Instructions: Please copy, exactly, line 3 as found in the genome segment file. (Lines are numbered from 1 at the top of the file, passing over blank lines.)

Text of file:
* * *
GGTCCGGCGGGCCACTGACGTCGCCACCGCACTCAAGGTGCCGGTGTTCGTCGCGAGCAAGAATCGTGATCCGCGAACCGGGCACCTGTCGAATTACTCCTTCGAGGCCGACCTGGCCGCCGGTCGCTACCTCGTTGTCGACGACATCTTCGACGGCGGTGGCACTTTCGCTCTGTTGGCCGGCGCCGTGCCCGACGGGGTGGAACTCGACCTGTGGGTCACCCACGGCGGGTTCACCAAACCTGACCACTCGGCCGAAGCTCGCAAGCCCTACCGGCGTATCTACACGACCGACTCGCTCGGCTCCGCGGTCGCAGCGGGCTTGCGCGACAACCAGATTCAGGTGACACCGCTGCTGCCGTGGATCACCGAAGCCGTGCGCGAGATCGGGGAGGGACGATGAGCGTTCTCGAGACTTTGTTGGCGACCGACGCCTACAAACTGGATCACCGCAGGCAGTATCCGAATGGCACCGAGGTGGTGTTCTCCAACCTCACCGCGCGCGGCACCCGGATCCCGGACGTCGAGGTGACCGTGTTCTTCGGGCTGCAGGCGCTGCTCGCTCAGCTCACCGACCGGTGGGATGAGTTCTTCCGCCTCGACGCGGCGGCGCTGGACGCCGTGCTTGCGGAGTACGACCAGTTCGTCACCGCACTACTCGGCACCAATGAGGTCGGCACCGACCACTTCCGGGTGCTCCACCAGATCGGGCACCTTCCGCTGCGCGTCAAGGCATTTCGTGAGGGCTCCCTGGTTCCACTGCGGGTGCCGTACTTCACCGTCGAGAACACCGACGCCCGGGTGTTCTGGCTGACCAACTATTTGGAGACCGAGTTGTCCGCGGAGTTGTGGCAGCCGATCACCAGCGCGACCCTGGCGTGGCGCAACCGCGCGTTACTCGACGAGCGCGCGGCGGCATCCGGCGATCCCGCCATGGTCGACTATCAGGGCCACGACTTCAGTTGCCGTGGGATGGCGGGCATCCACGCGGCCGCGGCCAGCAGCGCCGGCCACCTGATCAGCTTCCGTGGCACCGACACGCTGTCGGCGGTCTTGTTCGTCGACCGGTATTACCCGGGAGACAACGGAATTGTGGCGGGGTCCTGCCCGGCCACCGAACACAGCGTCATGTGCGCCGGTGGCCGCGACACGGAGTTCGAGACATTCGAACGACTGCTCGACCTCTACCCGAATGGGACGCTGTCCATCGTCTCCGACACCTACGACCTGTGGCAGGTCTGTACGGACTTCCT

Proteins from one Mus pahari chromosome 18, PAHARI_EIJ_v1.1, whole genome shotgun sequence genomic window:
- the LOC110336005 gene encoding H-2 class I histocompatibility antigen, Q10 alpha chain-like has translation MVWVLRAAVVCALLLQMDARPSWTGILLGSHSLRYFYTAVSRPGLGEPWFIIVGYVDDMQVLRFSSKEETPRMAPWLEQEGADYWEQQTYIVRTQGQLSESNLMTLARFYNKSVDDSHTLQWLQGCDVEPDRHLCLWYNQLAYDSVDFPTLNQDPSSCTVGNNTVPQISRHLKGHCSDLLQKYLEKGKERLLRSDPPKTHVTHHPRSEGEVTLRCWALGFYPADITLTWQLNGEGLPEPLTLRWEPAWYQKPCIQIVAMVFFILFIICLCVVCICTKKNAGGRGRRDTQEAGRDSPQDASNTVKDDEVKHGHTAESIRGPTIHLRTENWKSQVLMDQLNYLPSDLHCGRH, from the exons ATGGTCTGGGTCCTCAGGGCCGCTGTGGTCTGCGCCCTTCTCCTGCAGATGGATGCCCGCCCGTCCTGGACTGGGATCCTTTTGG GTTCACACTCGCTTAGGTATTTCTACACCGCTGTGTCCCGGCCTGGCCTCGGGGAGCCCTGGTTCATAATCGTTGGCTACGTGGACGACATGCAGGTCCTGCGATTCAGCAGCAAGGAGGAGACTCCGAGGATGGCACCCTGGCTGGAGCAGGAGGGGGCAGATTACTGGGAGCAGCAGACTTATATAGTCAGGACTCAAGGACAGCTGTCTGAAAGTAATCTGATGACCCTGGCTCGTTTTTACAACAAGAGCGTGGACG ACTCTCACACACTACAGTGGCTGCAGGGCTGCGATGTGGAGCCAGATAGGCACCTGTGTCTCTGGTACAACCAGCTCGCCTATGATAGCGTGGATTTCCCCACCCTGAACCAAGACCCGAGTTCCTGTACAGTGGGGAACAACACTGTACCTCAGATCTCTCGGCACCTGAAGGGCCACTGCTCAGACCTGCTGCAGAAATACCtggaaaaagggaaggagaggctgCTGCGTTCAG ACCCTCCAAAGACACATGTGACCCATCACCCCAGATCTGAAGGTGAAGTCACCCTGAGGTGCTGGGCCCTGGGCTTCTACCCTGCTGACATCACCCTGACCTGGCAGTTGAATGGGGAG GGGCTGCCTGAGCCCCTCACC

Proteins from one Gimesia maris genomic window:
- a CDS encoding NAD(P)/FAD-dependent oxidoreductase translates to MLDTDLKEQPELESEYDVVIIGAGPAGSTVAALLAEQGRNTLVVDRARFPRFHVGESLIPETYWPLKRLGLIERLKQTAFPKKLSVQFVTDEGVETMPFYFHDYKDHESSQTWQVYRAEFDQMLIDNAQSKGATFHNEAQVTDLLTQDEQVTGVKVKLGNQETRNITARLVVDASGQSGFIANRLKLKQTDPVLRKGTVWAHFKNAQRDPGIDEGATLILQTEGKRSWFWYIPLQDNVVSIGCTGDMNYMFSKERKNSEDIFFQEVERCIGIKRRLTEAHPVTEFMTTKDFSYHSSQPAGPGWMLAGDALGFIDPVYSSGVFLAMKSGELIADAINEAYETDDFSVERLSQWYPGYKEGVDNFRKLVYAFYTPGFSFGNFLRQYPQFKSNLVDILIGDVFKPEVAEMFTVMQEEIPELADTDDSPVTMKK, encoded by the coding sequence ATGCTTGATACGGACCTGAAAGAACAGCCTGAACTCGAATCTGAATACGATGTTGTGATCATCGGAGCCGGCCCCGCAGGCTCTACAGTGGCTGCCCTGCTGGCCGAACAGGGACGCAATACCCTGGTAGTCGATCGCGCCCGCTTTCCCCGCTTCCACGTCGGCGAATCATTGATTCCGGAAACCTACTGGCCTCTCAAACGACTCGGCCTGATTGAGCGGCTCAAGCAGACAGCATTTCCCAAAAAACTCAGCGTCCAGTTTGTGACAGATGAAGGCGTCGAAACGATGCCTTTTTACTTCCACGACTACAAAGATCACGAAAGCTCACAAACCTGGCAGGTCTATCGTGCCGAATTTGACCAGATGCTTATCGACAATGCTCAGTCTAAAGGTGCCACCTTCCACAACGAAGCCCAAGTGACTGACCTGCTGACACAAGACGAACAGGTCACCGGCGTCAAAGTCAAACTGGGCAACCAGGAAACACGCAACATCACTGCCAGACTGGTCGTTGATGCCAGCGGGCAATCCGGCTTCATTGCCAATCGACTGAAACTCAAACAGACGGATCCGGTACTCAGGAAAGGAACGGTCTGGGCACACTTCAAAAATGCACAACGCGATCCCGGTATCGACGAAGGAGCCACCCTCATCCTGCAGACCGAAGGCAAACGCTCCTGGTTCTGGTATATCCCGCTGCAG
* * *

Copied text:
- the LOC110336005 gene encoding H-2 class I histocompatibility antigen, Q10 alpha chain-like has translation MVWVLRAAVVCALLLQMDARPSWTGILLGSHSLRYFYTAVSRPGLGEPWFIIVGYVDDMQVLRFSSKEETPRMAPWLEQEGADYWEQQTYIVRTQGQLSESNLMTLARFYNKSVDDSHTLQWLQGCDVEPDRHLCLWYNQLAYDSVDFPTLNQDPSSCTVGNNTVPQISRHLKGHCSDLLQKYLEKGKERLLRSDPPKTHVTHHPRSEGEVTLRCWALGFYPADITLTWQLNGEGLPEPLTLRWEPAWYQKPCIQIVAMVFFILFIICLCVVCICTKKNAGGRGRRDTQEAGRDSPQDASNTVKDDEVKHGHTAESIRGPTIHLRTENWKSQVLMDQLNYLPSDLHCGRH, from the exons ATGGTCTGGGTCCTCAGGGCCGCTGTGGTCTGCGCCCTTCTCCTGCAGATGGATGCCCGCCCGTCCTGGACTGGGATCCTTTTGG GTTCACACTCGCTTAGGTATTTCTACACCGCTGTGTCCCGGCCTGGCCTCGGGGAGCCCTGGTTCATAATCGTTGGCTACGTGGACGACATGCAGGTCCTGCGATTCAGCAGCAAGGAGGAGACTCCGAGGATGGCACCCTGGCTGGAGCAGGAGGGGGCAGATTACTGGGAGCAGCAGACTTATATAGTCAGGACTCAAGGACAGCTGTCTGAAAGTAATCTGATGACCCTGGCTCGTTTTTACAACAAGAGCGTGGACG ACTCTCACACACTACAGTGGCTGCAGGGCTGCGATGTGGAGCCAGATAGGCACCTGTGTCTCTGGTACAACCAGCTCGCCTATGATAGCGTGGATTTCCCCACCCTGAACCAAGACCCGAGTTCCTGTACAGTGGGGAACAACACTGTACCTCAGATCTCTCGGCACCTGAAGGGCCACTGCTCAGACCTGCTGCAGAAATACCtggaaaaagggaaggagaggctgCTGCGTTCAG ACCCTCCAAAGACACATGTGACCCATCACCCCAGATCTGAAGGTGAAGTCACCCTGAGGTGCTGGGCCCTGGGCTTCTACCCTGCTGACATCACCCTGACCTGGCAGTTGAATGGGGAG GGGCTGCCTGAGCCCCTCACC